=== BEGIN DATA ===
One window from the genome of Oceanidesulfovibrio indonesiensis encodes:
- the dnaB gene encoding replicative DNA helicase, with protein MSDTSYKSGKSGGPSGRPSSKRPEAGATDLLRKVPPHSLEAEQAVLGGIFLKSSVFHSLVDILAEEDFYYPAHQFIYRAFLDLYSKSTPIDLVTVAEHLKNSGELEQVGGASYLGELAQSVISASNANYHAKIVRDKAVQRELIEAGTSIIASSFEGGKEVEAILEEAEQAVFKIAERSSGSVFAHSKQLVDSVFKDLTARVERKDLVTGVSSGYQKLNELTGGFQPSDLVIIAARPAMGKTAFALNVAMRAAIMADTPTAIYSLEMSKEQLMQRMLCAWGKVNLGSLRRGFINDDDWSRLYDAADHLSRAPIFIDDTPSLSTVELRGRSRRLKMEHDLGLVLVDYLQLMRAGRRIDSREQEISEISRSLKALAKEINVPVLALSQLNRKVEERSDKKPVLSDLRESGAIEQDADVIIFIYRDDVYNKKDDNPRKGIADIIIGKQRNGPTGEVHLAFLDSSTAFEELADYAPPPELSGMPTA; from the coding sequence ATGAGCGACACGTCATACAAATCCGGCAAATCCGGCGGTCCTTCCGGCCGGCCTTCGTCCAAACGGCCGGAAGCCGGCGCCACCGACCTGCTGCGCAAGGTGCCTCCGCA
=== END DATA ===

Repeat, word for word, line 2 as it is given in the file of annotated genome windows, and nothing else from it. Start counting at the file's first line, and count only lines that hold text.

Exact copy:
- the dnaB gene encoding replicative DNA helicase, with protein MSDTSYKSGKSGGPSGRPSSKRPEAGATDLLRKVPPHSLEAEQAVLGGIFLKSSVFHSLVDILAEEDFYYPAHQFIYRAFLDLYSKSTPIDLVTVAEHLKNSGELEQVGGASYLGELAQSVISASNANYHAKIVRDKAVQRELIEAGTSIIASSFEGGKEVEAILEEAEQAVFKIAERSSGSVFAHSKQLVDSVFKDLTARVERKDLVTGVSSGYQKLNELTGGFQPSDLVIIAARPAMGKTAFALNVAMRAAIMADTPTAIYSLEMSKEQLMQRMLCAWGKVNLGSLRRGFINDDDWSRLYDAADHLSRAPIFIDDTPSLSTVELRGRSRRLKMEHDLGLVLVDYLQLMRAGRRIDSREQEISEISRSLKALAKEINVPVLALSQLNRKVEERSDKKPVLSDLRESGAIEQDADVIIFIYRDDVYNKKDDNPRKGIADIIIGKQRNGPTGEVHLAFLDSSTAFEELADYAPPPELSGMPTA; from the coding sequence ATGAGCGACACGTCATACAAATCCGGCAAATCCGGCGGTCCTTCCGGCCGGCCTTCGTCCAAACGGCCGGAAGCCGGCGCCACCGACCTGCTGCGCAAGGTGCCTCCGCA